February 1, 2019
“I have nothing to live for,” she wrote. Her husband’s death paralyzed her with sorrow. The profound grief robbed her joy, and erased the meaning for life she once had.
Have you been there?
An event, unexpected and painful shatters your world and suddenly what once brought happiness means nothing now. What once gave you reason to get up every morning is gone.
That’s when God offers a choice: When we look in the mirror, do we see a victim or a victor?
Here’s a story to illustrate the path to a victorious life.
It’s a parable of Sadhu Sing, a Hindu convert to Christianity, who became a missionary to India. (Extracted from Reaching Beyond: How to Jump Over Hurdles and Land on Success by Lou Vickery.)
Late one afternoon, Sadhu and a monk traveled on foot through the Himalayas. It was bitter cold, and night was approaching. The monk warned Sadhu of the danger of freezing to death if they did not reach the monastery before darkness.
Just as they entered a narrow path above a steep precipice, they heard a cry for help. Down the cliff lay a man, who had fallen and hurt himself badly.
The monk looked at Sadhu and said, “Do not stop. God has brought this man to his fate. He must work it out for himself. Let us hurry on before we, too, perish.”
But Sadhu replied: “God has sent me here to help my brother. I cannot abandon him.”
The monk hurried on his way, while Sadhu make his way down the cliff to aid the fallen man.
The man’s leg was broken and he could not walk. Sadhu took his blanket, made a sling of it, and tied the man on his back. Then he began a body-torturing climb. By the time he reached the narrow path again, he was drenched with perspiration.
Doggedly, Sadhu made his way through the deep snow, laboring under the weight of his injured passenger. It was dark now and it was all he could do to follow the path. But he persevered.
Though faint with fatigue, and overheated with exertion, he finally saw ahead the lights of the monastery.
Then, for the first time, Sadhu stumbled and nearly fell. But not from weakness. He had stumbled over something lying on the path. Slowly he bent down to one knee and brushed the snow off the object. It was the body of the monk, frozen to death.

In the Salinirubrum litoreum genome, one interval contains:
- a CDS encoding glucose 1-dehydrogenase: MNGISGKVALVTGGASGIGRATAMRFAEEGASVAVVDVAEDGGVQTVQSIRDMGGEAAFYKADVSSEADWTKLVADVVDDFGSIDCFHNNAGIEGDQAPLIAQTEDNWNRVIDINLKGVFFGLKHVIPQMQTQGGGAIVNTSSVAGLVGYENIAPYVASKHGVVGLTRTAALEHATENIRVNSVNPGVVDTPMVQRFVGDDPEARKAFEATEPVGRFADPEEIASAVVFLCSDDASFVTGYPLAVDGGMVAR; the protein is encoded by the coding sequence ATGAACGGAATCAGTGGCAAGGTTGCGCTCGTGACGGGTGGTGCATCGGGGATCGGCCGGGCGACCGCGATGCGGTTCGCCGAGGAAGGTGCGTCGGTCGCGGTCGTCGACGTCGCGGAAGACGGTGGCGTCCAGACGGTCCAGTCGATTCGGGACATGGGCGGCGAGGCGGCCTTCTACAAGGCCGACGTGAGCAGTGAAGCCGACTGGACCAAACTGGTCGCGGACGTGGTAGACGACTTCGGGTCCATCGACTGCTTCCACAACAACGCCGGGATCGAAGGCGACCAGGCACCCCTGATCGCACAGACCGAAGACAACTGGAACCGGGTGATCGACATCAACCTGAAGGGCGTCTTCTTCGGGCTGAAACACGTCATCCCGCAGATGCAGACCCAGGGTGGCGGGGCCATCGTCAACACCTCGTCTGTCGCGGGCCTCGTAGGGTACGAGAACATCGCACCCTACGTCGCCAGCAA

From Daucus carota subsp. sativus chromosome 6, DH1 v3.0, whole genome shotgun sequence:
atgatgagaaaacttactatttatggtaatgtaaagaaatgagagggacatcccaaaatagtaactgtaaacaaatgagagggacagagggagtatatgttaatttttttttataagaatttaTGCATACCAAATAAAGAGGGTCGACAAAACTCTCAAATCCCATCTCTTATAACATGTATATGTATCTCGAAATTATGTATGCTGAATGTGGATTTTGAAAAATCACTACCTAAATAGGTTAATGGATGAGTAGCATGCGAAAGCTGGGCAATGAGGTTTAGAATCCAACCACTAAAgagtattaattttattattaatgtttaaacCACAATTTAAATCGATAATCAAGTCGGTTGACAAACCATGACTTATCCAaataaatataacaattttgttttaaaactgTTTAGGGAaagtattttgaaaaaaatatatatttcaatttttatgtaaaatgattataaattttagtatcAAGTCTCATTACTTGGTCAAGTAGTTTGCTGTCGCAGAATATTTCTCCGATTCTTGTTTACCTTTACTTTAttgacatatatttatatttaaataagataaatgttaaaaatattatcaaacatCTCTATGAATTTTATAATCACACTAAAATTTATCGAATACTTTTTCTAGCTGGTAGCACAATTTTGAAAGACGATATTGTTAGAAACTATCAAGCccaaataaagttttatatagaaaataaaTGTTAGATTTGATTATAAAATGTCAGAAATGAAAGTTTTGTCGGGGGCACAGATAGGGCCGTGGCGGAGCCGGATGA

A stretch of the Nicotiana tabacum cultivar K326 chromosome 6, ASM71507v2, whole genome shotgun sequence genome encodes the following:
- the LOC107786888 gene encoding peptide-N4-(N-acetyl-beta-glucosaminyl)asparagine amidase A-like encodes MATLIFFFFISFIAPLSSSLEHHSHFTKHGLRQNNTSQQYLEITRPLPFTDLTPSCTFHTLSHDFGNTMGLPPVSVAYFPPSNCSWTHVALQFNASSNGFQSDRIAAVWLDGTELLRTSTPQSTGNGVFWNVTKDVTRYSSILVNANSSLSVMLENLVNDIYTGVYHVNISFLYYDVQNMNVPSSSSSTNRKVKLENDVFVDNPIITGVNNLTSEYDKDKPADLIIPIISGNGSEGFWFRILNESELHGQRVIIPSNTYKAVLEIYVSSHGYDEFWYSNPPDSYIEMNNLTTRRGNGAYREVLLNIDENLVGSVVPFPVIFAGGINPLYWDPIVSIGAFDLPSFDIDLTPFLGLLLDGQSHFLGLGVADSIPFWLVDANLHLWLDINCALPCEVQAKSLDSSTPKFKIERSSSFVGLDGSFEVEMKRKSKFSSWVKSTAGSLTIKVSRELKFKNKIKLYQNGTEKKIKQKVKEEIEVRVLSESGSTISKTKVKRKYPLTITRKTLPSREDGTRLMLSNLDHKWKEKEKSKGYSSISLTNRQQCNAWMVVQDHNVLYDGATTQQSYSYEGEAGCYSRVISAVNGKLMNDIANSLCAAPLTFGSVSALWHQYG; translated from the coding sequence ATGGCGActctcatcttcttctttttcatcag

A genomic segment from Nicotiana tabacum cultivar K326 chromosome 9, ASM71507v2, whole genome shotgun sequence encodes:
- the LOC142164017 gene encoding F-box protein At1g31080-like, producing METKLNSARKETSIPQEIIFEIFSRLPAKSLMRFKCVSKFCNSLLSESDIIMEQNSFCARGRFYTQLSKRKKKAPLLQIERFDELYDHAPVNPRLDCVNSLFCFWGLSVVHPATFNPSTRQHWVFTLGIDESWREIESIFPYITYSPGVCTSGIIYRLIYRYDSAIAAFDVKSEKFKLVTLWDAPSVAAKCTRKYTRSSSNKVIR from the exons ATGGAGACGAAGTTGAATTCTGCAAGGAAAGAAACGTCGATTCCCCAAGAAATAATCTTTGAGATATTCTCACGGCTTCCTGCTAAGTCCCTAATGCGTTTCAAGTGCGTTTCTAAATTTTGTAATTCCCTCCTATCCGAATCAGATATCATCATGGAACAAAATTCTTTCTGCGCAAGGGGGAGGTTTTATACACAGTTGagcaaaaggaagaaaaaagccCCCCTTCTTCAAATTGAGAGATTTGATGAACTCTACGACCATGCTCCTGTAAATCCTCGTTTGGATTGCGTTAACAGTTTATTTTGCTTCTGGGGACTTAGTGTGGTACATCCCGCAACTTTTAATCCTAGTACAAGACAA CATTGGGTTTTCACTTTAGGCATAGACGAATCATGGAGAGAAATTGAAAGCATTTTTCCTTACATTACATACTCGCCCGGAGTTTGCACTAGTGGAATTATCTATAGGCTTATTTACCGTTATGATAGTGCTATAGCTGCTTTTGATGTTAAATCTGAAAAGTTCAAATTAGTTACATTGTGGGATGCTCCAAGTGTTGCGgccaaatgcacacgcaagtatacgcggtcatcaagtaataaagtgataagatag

The body heat from Sadhu and his companion had served to keep both alive.
Years later, a disciple of Sadhu asked him, “What is life’s most important task?” To which he replied: “To come to the aid of a fellow human in distress.”
At one time or another we, too, walk on the frozen path of adversity, pain and grief, but the healing of our pain begins when we change our focus. When we look beyond our own pain. When we become aware of other’s needs. And when we dry our tears and look for ways to dry the tears others shed.
That’s why God said to love one another as ourselves. Reaching out to others sparks our own healing. Encouraging others lifts our gloom. Helping those in need makes our own purpose clear. And, finding ways to encourage others renews life’s meaning.
And because the meaning of God’s Word is indeed, His will at work, the path is defined—to live victoriously, rich with fulfillment and vibrant with the need to fill others’ needs first. That’s when it happens—the pain once so deep, turns to peace instead.
And, in the midst of a cruel world, Jesus gave the secret to that peace in the two greatest commandments: Love your God with all your heart and with all your soul and with all your mind. This is the first and greatest commandment. And the second is like it: Love your neighbor as yourself (Matthew 22:35-38).
Father, help me move beyond how I feel and take me to the obedience of Your Word. Thank You for granting me wisdom to know how to restore the meaning for my life. In Jesu’s name, amen.
What path will you take to restore true meaning in your life?
Did you know I wrote a book filled with words of encouragement, uplifting thoughts and illustrations of real-life triumph to empower you? Its title, Trials of Today, Treasures for Tomorrow: Overcoming Adversities in Life. You can get it HERE.
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